The album itself is very diverse and tells the story of The HeavyTrackerz journey in the music industry. It is a great body of work that took three years to perfect and a record you will want to listen to from start to finish.

Tee explains, “We treated each chapter with its own purpose. We started off with an education of grime by Noel Clarke. ‘Control’ is the first tune on the album for a reason; it’s what the album is about. Then you’ve got ‘Rudeboy Flex’, which is a massive middle finger to the system with an ‘I don’t care’ kind of vibe.

“After that, we go into the second stage which is the DJ show – which is basically what happened to us, from making grime beats to being told that we need to go out there and be DJs. So we have three hype tunes based around that time for us.”

He continues, “The reason we have ‘Feel The Love’ on the album (I call it the Church song), is because that’s what we want to do and want to make – we want the choirs involved in our music. Hence why there’s an interlude following that asking ‘where’s the radio hits?’, which flows straight into the radio chapter.”

“Then we have the radio hits because you have to acknowledge the fact that you can’t just be in your bubble and make what you want – you have to give fans and audiences what they want too. We then move onto the comedown stage where we realise that music and the journey isn’t necessarily what we thought it might be.”

“Then we’ve got tunes like ‘Concrete Jungle’ that describe what we’ve been through and what we’re going through. Then we get to the money and ‘gold digger’ section – hence why there’s an interlude saying ‘we don’t need no education’, which is ironically showing that you do need an education in the music industry, whether people accept to learn from it or not. We ended the album with ‘Home’ because that’s where it all starts – it’s 360, you come back to where you start the whole thing.”

As producers, Tee and Tank have to rely heavily on collaborations with other artists to help them tell their story. Odyssey: A Musical Journey features a heavy cast of grime royalty with Ghetts, Lethal B and JME, as well as surprise voices such as Shola AMA, a nod to the esteem The HeavyTrackerz are held in by the wider industry.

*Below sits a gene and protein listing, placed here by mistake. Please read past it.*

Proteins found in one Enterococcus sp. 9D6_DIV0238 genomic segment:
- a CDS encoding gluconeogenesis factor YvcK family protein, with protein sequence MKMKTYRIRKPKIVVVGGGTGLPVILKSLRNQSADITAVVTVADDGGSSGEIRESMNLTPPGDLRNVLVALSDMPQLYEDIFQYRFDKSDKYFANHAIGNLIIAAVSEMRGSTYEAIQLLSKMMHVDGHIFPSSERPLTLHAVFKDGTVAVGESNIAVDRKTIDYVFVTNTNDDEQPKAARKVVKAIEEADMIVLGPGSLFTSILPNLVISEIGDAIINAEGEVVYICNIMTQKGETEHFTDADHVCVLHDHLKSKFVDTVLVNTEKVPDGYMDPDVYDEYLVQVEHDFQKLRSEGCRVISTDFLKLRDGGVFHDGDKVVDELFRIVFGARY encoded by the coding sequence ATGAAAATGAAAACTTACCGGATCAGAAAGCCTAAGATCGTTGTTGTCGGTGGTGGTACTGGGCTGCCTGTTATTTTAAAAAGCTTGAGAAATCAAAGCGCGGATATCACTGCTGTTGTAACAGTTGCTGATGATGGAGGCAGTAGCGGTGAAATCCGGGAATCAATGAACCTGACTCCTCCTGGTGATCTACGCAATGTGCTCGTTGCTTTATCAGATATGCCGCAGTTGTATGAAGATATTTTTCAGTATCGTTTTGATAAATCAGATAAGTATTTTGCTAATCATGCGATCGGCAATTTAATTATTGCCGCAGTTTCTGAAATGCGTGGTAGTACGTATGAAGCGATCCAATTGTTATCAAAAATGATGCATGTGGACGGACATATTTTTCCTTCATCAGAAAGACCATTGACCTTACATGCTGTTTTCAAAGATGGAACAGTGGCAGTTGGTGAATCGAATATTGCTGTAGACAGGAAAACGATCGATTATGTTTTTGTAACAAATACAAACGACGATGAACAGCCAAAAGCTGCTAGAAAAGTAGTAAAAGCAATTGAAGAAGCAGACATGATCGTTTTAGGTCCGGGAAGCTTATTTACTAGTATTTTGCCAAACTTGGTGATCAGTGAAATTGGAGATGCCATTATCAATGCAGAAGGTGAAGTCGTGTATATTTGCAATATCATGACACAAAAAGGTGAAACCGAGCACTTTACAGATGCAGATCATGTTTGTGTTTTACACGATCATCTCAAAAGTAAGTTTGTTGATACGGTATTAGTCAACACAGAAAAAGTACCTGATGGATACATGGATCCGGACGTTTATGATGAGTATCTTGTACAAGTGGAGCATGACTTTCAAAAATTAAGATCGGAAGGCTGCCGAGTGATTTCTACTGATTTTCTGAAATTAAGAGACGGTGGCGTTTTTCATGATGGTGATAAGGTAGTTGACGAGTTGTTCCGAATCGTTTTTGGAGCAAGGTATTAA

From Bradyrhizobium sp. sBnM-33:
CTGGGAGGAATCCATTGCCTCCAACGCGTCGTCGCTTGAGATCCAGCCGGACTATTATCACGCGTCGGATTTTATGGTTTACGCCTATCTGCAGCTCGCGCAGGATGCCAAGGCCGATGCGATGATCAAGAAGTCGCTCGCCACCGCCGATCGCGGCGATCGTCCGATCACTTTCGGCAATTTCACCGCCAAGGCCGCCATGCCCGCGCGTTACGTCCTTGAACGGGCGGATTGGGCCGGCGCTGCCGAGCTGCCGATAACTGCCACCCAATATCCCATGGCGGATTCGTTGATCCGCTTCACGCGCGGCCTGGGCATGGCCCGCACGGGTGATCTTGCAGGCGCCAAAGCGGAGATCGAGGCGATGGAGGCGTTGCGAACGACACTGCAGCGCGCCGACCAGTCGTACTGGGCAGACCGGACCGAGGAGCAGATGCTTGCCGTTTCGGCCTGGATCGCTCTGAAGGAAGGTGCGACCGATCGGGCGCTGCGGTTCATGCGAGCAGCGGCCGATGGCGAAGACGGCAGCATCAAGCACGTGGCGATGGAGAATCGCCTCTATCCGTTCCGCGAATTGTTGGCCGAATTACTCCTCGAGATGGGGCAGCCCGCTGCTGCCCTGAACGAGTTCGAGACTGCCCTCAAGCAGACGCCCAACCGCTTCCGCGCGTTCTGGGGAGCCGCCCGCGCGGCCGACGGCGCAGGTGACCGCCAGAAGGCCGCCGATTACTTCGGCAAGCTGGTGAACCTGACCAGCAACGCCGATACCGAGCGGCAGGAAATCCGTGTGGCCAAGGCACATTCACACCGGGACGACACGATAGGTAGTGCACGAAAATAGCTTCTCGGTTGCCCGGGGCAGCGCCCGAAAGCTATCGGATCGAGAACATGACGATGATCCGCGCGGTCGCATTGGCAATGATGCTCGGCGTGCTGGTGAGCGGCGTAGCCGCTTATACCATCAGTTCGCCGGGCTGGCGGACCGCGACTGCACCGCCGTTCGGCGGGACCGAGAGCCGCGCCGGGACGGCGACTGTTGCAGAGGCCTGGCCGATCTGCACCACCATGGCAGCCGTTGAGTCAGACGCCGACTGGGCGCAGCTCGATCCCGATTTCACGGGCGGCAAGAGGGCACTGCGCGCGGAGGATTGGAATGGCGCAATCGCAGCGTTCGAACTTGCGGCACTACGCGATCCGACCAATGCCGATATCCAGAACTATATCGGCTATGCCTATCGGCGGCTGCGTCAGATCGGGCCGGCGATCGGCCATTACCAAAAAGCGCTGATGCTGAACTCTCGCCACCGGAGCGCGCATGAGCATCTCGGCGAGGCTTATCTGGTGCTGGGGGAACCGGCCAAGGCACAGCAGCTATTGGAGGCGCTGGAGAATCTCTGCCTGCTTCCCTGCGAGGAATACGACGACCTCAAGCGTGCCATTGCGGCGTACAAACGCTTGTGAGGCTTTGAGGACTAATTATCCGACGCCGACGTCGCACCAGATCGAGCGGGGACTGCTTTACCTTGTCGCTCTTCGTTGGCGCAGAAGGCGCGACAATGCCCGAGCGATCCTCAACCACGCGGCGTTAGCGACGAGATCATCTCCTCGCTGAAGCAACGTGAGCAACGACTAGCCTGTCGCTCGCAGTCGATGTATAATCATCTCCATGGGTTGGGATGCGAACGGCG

When asked how these collaborations came about, it is clear that they have paid their dues in the sector and have worked hard to establish their name, not just by what they produce but by making an effort to get to know their peers.

Tee explains, “They came about through friendships and handshakes. I don’t think people do enough talking with each other in the industry.”

“Basic example – we’re so cool with Big Narstie that he’ll just call us to find out how we are. Little things like that make a difference, and it’s important. If you’re able to do that, then the rest of the people on the album came about because of our status of being like that.”

“But the majority of it is just a quick ‘Yo, bro’ and asking them to be part of it. Before the music, you need to socialise and speak to people. That’s why you need to go to their events before they come to your events.”

The HeavyTrackerz ambitions haven’t stopped at making their first record and have dreams to tour Odyssey: A Musical Journey.

Tee explains, “It’s crazy that for a genre that is making crazy money now, that it’s seen as weird that we’re trying to do a live show. Pushing grime to have a live show should be normal because it’s all about progression for us. There are big acts that are just on their own on the stage with a DJ using a USB and, for me, that’s not enough. We’re here to push this movement; we need to push it.”

Tank adds, “Lots of live elements – you’re gonna get someone playing keys, someone playing the guitar, someone playing the drums. We want to have a choir in there as well. This is a long term plan so, for now, we’re just DJ’ing.”

Odyssey: A Musical Journey is out now.